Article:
For service staff in the restaurant industry, there are four phrases to never use with guests. Pass these on to your servers:
“I don’t know.” If you don’t know, find out. Instead, say, “Gee, that’s a good question. Let me check for you.”
“We can’t do that.” Instead, say, “Boy, that’s a tough one. Let’s see what we can do.” Then go find an alternative solution.
“I’ll be back in a second.” If you’ve ever said it to a guest, you’ve lied. Try the truth: “It may take me a two or three minutes to get back to you. Can I get you something from the bar on my way back?”
“No…” at the beginning of a sentence. The word “no” conveys total rejection. Turn a negative answer into a positive: “We aren’t able to substitute a taco for an enchilada on the combo platter, but I can bring you an extra taco on the side.”
Two Laws of Product Knowledge
Guests are counting on your servers to know the ingredients of every item on your menu. There are two things you should never do when answering guests’ questions about the menu. These rules are simple, so make sure your servers know them: Don’t lie and don’t lecture.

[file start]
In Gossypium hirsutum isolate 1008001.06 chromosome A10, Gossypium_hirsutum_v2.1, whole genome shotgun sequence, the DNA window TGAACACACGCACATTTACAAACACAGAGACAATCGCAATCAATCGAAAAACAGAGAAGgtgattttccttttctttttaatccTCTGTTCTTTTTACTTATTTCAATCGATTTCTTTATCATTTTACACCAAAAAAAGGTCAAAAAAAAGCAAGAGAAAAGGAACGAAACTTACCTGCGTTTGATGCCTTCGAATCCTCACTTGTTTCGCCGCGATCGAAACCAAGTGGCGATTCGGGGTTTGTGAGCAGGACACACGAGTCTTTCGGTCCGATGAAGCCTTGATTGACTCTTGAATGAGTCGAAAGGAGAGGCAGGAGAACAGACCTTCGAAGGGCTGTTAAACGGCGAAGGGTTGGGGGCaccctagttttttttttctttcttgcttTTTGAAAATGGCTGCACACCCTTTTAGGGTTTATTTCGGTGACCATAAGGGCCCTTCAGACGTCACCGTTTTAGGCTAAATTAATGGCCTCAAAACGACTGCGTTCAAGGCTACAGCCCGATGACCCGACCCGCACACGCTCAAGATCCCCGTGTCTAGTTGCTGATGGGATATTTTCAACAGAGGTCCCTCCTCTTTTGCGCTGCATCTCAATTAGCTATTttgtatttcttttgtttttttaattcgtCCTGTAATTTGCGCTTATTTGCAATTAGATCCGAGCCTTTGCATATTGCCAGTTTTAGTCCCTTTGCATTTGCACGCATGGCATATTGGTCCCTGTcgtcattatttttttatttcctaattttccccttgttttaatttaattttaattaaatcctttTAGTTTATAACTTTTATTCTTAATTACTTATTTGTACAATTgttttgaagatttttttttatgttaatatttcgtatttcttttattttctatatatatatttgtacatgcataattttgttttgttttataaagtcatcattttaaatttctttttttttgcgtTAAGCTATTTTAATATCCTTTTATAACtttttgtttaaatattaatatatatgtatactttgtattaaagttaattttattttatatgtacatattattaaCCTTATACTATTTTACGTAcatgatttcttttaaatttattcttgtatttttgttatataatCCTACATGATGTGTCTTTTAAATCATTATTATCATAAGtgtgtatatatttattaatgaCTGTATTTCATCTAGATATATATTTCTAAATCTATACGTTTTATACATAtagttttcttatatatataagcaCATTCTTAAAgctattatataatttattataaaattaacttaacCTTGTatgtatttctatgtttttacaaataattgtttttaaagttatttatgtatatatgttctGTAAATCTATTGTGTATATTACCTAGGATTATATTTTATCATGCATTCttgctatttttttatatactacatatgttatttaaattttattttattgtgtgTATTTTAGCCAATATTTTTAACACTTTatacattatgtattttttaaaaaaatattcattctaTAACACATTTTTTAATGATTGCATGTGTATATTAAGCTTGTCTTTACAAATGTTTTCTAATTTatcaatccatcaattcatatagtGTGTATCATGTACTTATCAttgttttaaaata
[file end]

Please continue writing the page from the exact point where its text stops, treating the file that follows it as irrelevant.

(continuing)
If a guest asks you a question and you don’t know the answer, go find out. Honesty is the best policy here. Let the guest know that you’re unsure and then find the answer as quickly as possible. It is wrong for servers to project their own opinions on their guests. This is true of your opinion about how a food tastes, too. For example, if you don’t like spicy food and a guest asks you about the jalapeño poppers, simply say something like “They’re really popular. If you like things really spicy, dip them in a bowl of green chili. Or, to cool them off, add a side of guacamole.” When describing menu items and answering guests’ questions, always be honest and respectful.